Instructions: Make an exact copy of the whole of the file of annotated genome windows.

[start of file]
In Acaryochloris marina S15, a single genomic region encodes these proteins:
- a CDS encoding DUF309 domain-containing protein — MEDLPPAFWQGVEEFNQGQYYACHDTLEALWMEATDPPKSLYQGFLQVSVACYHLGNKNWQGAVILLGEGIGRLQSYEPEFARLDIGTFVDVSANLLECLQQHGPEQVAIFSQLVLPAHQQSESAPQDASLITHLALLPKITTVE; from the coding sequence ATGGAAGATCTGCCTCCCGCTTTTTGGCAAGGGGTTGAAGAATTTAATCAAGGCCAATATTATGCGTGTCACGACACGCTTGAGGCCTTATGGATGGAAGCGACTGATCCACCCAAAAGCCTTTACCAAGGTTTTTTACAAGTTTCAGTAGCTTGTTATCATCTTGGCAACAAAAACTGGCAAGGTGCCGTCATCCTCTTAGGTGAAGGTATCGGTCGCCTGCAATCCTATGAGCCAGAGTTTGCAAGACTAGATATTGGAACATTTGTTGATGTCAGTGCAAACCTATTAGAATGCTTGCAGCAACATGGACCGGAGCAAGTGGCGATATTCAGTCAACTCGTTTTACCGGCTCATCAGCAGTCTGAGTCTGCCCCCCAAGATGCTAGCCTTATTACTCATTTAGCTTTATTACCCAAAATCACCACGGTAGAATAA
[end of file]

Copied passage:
In Acaryochloris marina S15, a single genomic region encodes these proteins:
- a CDS encoding DUF309 domain-containing protein — MEDLPPAFWQGVEEFNQGQYYACHDTLEALWMEATDPPKSLYQGFLQVSVACYHLGNKNWQGAVILLGEGIGRLQSYEPEFARLDIGTFVDVSANLLECLQQHGPEQVAIFSQLVLPAHQQSESAPQDASLITHLALLPKITTVE; from the coding sequence ATGGAAGATCTGCCTCCCGCTTTTTGGCAAGGGGTTGAAGAATTTAATCAAGGCCAATATTATGCGTGTCACGACACGCTTGAGGCCTTATGGATGGAAGCGACTGATCCACCCAAAAGCCTTTACCAAGGTTTTTTACAAGTTTCAGTAGCTTGTTATCATCTTGGCAACAAAAACTGGCAAGGTGCCGTCATCCTCTTAGGTGAAGGTATCGGTCGCCTGCAATCCTATGAGCCAGAGTTTGCAAGACTAGATATTGGAACATTTGTTGATGTCAGTGCAAACCTATTAGAATGCTTGCAGCAACATGGACCGGAGCAAGTGGCGATATTCAGTCAACTCGTTTTACCGGCTCATCAGCAGTCTGAGTCTGCCCCCCAAGATGCTAGCCTTATTACTCATTTAGCTTTATTACCCAAAATCACCACGGTAGAATAA